PRINCE OF PERSIA: WARRIOR WITHIN - turning the prince into a hardcore heavy metal motherfucker simply didn't work.

    MAX PAYNE 2 - The story's not that bad, but it's exaggerated, to the point of becoming melodramatic. But has its moments, and it's an excellent game.

    POSTAL 2 - "Now, go get some milk, pay my bills, see a parade, get an autograph from Gary Coleman and kill a lot of people while doing all that..."

    ENTER THE MATRIX - The definition of "fuck-up".

    MATRIX: PATH OF NEO - Better game, but see above.

    This might look like all I do in my life is playing games, but those are games I played over the years and didn't take long to finish them. I just have a good memory.
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      CommentAuthorEgon
    • CommentTimeJan 21st 2008
     (566.14)
    I think it's time we do away with over-written text based dialog on modern consoles.


    I'm looking at you Super Paper Mario.
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      CommentAuthoraduckworth
    • CommentTimeJan 21st 2008
     (566.15)
    I sort of touched on this in another thread already, but I think we're headed for a mini renaissance in the game world. Everyone who grew up playing games are now becoming old enough to program/write/design/critique/etc., and I think this fact colliding with all the new game mechanics available to them via technology which are allowing for increasingly sophisticated story-telling techniques, as well as pressure from gamers to deliver stuff that isn't just yet another throw-away shooter or licensed title, is going to produce some seriously amazing new stuff. It was about this time in history when cinema started churning out its first major auteurs, elite cinematographers and screenwriters -- leading up until that point was just a lot of eye-candy and novelty films, because people were just so easily amused by the idea of moving pictures that they just didn't realize much of anything else was possible from such a technology. We have yet to get people in the gaming industry who really, deeply understand the language of gaming as well as people understand the language of cinema today; there are people like Warren Spector who say "yeah, we're really just scraping the tip of the iceberg right now," but I think gamers have really yet to get a sense for that.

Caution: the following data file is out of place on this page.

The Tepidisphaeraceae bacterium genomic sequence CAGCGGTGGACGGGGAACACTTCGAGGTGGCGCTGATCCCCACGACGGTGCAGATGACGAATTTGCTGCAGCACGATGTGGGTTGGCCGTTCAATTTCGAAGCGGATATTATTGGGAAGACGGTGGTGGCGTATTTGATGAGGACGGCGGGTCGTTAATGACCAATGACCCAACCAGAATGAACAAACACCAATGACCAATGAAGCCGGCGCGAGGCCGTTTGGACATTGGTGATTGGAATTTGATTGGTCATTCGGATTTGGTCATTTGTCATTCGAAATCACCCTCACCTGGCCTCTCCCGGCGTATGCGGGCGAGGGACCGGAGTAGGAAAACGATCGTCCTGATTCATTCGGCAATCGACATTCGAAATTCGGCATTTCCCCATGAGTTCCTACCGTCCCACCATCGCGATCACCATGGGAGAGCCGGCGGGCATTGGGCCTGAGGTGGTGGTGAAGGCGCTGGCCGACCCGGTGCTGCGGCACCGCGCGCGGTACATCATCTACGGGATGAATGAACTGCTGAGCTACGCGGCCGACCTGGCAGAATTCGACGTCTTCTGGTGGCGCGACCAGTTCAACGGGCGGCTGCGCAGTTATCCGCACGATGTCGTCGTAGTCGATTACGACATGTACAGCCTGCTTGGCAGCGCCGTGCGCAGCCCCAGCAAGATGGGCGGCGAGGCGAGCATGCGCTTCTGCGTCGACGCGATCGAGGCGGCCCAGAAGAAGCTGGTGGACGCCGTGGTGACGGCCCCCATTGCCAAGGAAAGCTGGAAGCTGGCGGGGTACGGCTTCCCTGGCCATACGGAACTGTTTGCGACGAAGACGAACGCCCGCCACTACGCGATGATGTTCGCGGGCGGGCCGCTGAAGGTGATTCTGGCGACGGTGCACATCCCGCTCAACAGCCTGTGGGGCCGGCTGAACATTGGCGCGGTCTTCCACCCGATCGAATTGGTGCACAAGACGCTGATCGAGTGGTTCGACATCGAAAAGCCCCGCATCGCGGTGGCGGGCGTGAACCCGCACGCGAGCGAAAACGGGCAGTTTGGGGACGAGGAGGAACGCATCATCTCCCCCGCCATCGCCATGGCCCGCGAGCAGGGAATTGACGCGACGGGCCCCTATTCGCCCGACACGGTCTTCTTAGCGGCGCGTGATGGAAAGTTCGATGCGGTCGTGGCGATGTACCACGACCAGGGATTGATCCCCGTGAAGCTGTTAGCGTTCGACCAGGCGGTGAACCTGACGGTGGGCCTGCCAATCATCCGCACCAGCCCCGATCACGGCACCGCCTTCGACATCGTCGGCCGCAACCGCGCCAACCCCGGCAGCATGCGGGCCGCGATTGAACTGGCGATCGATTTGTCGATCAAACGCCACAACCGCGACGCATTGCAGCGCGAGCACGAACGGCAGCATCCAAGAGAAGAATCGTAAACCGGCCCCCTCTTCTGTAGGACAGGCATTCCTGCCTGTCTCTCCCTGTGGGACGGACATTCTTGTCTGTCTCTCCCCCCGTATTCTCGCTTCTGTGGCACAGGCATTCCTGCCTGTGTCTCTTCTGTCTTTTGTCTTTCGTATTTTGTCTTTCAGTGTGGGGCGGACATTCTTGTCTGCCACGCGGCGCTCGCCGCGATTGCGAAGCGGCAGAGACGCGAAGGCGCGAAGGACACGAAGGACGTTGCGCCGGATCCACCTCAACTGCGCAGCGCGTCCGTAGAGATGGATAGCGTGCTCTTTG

• CommentAuthorNecros
    • CommentTimeJan 21st 2008
     (566.16)
    I do think games are generally overlooked as far as writing goes. That said there are some really good games out there as far as storytelling goes.

    For my favoerite game as far as the story goes I would say KOTR I. It was extrememly well put together story wise, and really caught me by suprise.
  5.  (566.17)
    The absolute best writing I've seen in games comes from the folks at Oddworld Inhabitants. Abes Oddysee and Abes Exedous were both fantastic examples of what is possible in the genre, dark and funny and dramatic and sad in the same package. Similarly, Strangers Wrath was a well done mixing of genre's, an epic sci-fi western complete with gravely-voiced poncho-wearing anti-hero.

    The Monkey Island games were also very good, as was Grim Fandango and the Longest Journey, although the sequel was just aweful.
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      CommentAuthorpKone
    • CommentTimeJan 21st 2008
     (566.18)
    I liked FinalFantasy stories.... they just keep spiraling out of control! And once you think the most melodramatic villain is dead BAM! it gets crazier!!

    I would write them for free, just to be part of creating a game...they have filled many of my hours ; )
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      CommentAuthorRantz
    • CommentTimeJan 21st 2008
     (566.19)
    Speaking as someone who's made videogames for the last 14 years, and written more than his fair share of scripts for said media, it's a fucking nightmare. from both a production and creation stance. Not saying it can't be done and done well, but fucking hell it's a nightmare process.
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      CommentAuthorTelecart
    • CommentTimeJan 21st 2008
     (566.20)
    Star Control 2 by Paul Reiche III and Fred Ford. Best writing in a game ever. best soundtrack in a game ever. Best game ever, period.